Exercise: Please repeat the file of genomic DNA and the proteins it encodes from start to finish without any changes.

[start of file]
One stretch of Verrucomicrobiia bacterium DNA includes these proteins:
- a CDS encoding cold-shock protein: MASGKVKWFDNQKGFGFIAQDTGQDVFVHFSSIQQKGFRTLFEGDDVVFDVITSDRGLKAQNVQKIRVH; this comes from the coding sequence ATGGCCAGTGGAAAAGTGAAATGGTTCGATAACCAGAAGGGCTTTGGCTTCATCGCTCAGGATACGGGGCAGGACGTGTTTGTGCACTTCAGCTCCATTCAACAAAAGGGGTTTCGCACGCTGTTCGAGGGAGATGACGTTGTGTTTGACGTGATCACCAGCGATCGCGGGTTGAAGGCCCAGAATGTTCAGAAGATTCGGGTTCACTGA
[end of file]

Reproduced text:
One stretch of Verrucomicrobiia bacterium DNA includes these proteins:
- a CDS encoding cold-shock protein: MASGKVKWFDNQKGFGFIAQDTGQDVFVHFSSIQQKGFRTLFEGDDVVFDVITSDRGLKAQNVQKIRVH; this comes from the coding sequence ATGGCCAGTGGAAAAGTGAAATGGTTCGATAACCAGAAGGGCTTTGGCTTCATCGCTCAGGATACGGGGCAGGACGTGTTTGTGCACTTCAGCTCCATTCAACAAAAGGGGTTTCGCACGCTGTTCGAGGGAGATGACGTTGTGTTTGACGTGATCACCAGCGATCGCGGGTTGAAGGCCCAGAATGTTCAGAAGATTCGGGTTCACTGA